Round Two. ‘No wonder, headstrong man, you now sit at your window, refusing to budge, watching passers-by. The thought has occurred to you that one day you might be able to make something of them, if only you had the will to start again’. (The Notebooks of Malte Laurids Brigge)
Rilke was venting his spleen on Henrik Johan Ibsen in The Notebooks, circa 1905. At the turn of the century, the eighteen-year old James Joyce, author of a play, A Brilliant Career (dedicated ‘To My Own Soul’), was writing to the Master, exactly four times his age. ‘You’ve opened the way, and the higher and holier enlightenment lies – onwards’. The enlightenment at hand is of course himself. Ibsen is his Johan the Baptist. Joyce had been reading Ibsen’s last play, When We Dead Awaken (1900). But it’s not Joyce’s the short story, ‘The Dead’ (1907) that is to be the apotheosis of his self-administered baptism. His psychological drama, Exiles (1919) is modelled on the later Ibsen that Rilke abhorred.
Exiles is a fair-to-middling play which Joyce lost interest in even before the public did. However, its stated theme ,‘restless, wounding doubt’, is also that of Ulysses (1922), a work more in the mode of the ‘all-or-nothingness’ that Rilke approves in early Ibsen - all the better to condemn what is to come. But the enlightenment Ulysses brings is probably not ‘higher and holier’ than Ibsen’s farewell to the theatre, When We Dead Awaken. The play was originally named The Resurrection Day and, even when I saw it in Cork in the 1960s, it was called The Day of Judgement. Joyce’s titular claims are more modest than his letter to Ibsen. The other world in Exiles is the here and now.
When We Dead Awaken ends with an avalanche. Rilke’s detailing of it in The Notebooks indicates he knew the play. He would have been drawn to it by the common knowledge that it’s based on the relationship between Rodin and Camille Claudel (whom his future wife must have been envious of as a less favoured pupil in the studio). The central character, a sculptor who sells his artistic soul for lucrative commissions rather than going the whole hog for art’s sake, resembles Ibsen more than it does Rodin. In his last years Ibsen himself wouldn’t have disagreed with Rilke’s blanket disdain, regarding his later plays as ‘prosaic portraits recycling received ideas’.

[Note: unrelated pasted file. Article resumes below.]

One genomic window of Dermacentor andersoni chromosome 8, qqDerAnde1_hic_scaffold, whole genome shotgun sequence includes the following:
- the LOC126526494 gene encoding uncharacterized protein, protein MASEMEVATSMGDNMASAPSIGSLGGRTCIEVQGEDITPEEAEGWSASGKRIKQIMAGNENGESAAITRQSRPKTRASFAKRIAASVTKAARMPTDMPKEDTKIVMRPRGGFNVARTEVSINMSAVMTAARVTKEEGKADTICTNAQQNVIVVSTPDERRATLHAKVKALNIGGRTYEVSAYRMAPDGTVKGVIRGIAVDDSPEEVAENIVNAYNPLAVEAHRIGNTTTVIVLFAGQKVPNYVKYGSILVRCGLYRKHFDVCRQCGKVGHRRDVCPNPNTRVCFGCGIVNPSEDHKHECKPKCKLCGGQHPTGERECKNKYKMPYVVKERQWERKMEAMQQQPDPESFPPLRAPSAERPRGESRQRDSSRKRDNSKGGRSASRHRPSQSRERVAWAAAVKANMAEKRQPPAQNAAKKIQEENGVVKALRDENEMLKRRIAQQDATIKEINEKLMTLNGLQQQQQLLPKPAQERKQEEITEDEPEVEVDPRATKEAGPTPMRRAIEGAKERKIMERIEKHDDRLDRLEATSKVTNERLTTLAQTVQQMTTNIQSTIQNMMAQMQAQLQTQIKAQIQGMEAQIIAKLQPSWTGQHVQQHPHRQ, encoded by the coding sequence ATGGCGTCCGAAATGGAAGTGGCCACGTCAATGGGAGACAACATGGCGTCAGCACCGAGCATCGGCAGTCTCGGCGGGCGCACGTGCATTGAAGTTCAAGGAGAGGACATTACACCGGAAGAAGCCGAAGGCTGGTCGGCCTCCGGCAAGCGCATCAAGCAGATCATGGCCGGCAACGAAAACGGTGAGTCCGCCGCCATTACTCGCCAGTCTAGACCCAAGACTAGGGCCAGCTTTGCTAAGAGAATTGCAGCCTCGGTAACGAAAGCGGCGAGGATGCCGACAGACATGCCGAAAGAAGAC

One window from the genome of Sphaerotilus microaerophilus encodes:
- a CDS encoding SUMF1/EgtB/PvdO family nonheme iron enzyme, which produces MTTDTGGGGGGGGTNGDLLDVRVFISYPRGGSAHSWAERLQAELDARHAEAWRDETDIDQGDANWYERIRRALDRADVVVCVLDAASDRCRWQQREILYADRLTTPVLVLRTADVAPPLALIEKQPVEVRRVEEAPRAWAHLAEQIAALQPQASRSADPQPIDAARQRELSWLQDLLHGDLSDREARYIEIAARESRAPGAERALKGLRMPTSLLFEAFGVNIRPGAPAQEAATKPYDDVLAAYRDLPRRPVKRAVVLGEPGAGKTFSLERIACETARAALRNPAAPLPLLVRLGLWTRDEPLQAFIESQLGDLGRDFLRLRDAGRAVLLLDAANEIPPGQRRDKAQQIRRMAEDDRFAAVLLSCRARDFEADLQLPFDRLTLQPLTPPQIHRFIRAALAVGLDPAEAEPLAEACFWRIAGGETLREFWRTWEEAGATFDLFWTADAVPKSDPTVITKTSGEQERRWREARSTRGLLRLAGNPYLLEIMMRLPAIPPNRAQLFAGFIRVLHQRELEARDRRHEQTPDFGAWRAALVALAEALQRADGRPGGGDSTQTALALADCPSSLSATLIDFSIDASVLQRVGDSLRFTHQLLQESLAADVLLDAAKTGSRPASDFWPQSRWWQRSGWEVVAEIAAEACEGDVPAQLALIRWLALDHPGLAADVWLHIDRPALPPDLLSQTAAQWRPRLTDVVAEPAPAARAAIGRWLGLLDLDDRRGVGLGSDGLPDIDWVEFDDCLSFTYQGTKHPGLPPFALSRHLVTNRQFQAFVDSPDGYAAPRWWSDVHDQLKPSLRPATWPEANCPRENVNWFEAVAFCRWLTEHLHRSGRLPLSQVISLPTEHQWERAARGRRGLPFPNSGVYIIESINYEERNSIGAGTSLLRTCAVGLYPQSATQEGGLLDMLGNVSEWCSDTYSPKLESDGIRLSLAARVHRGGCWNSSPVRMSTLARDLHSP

Nonetheless, When We Dead Awaken is Ibsen’s return to the poetry of his youth. More worldly, if not wiser, than Peer Gynt, though richer in solid imagery (mountains for the sculptor to cut loose and bury himself in the avalanche) and unearthly presences (a ‘dead’ woman in white followed about by a nun in black habit). It ought to have been what Rilke wanted from Ibsen, his ‘headstrong man’. It is possible he was writing his attack on Ibsen without reading the last play, merely attending a performance, and got distracted by the hats in the row ahead. Unlike the young Joyce, always the good student, he doesn’t appear to be aware of Ibsen’s eleventh-hour volte face. A decade or so later, when the two writers shared the same café in Trieste, if they had deigned to talk to one another, and Ibsen was the topic, the Irishman would have been on ‘higher and holier’ ground (It’s not sufficient to depend on hearsay to jump to conclusions).
I can imagine them back to back behind their newspapers, not best pleased at being seen alone without an entourage, and therefore giving the impression that they had something to hide.
Round Three. Rilke contracted leukaemia in his early fifties, but lived long enough to enjoyed a lap of honour in Paris, meeting Gide at last, and presenting Paul Valéry with his translation of ‘Le cimetiére marin’, The Graveyard by the Sea. In the newspaper interview during which Rilke acknowledged the influence of Schopenhauer (who likewise experienced eleventh-hour celebrity), he also expressed regret at lacking the English to read James Joyce in the original. Needless to say, JJ was too busy working on his own Duino Earwickers (Finnegans Wake was also conceived in the vicinity of Trieste when sorting unused material from Ulysses) to reciprocate the compliment. It was the completion of their circling. A case of Marvell’s ‘What is truly parallel,/ though infinite, can never meet’.